Pupils at Woodlands School, asks :-
How was the Grand Canyon formed?
Chuck Landis, a geologist at Otago University, responded.
The Grand Canyon formed as the result of millions of years of erosion by the Colorado River. The beautifully exposed sedimentary rocks seen along the eroded canyon walls were deposited on the sea floor between 500 and 250 million years ago. This was the Paleozoic Period of Earth history long before the canyon formed. Fossil trilobites and other primitive animals contained in these strata provide glimpses of the early stages of life. They also provide evidence that most of the rocks originated on the sea floor.
Change from a muddy and shelly seafloor to dry land occurred at end of the Paleozoic. As the Earth entered the Mesozoic Period, the age of dinosaurs, the seas in the region now occupied by the Grand Canyon retreated and the region became a low-lying landscape crossed by small rivers, then was buried under desert sand dunes, and still later inundated by coal swamps. During this time, between 250 and 65 million years, the Colorado River did not exist and there was no sign of the Grand Canyon. Similar low relief landscapes persisted into the Cenozoic Period, the age of mammals.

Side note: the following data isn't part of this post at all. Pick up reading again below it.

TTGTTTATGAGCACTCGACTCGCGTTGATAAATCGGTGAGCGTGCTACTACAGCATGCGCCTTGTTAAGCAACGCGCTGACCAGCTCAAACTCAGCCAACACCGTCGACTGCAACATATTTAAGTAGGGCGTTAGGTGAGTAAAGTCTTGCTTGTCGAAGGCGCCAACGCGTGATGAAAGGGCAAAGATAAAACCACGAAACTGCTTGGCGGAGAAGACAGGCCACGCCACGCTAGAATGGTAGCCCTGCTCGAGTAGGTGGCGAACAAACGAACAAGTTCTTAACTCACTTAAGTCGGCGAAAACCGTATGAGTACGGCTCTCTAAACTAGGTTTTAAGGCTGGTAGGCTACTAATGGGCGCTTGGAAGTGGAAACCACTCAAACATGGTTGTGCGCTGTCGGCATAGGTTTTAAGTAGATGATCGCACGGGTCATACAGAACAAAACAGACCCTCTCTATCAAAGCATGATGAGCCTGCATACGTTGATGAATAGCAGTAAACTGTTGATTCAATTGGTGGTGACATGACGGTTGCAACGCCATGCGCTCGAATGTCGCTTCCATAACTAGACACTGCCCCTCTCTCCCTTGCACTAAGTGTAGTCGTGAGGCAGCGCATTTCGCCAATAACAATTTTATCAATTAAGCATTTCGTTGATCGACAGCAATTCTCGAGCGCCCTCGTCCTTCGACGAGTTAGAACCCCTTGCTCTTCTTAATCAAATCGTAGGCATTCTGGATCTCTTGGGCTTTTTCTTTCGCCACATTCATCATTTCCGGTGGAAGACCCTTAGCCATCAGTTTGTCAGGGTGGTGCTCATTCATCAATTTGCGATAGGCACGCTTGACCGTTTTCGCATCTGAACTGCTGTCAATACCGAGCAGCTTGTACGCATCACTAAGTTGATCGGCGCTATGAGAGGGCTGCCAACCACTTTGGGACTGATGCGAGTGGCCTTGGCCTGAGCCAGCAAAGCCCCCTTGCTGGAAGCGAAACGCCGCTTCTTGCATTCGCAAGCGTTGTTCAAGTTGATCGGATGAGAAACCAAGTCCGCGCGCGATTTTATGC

Late in the Cenozoic, about 5 million years ago, an enormous upwelling of hot rock from deep in the Earth's mantle rapidly lifted a huge slab of crust in western North America. This slab, larger than all of New Zealand, was uplifted from near sea level to one and a half kilometers high, forming the Colorado Plateau. A previously gently flowing river meandering across the plateau region was suddenly injected with new energy as it too was uplifted and began cutting down through the newly formed Colorado Plateau. Formation of the Canyon probably began as a series of waterfalls and rapids near the Pacific rim in western Arizona or southern California. The river began by cutting a small notch where it flowed over the edge of the new plateau. With time, river bed erosion caused the notch to work its way east across the Colorado Plateau into an area now underlain by northern Arizona. (This process, by which erosion gradually progresses from near the mouth of a river upstream towards its headwaters, "headward erosion", is also a characteristic of New Zealand rivers cutting headward into the Southern Alps. Over the next million years, through this process of headward erosion, the canyon gradually eroded its way eastward about 500 km across the monotonous plateau. At the same time, it was also eroding down its bed to produce one of the Earth's great wonders.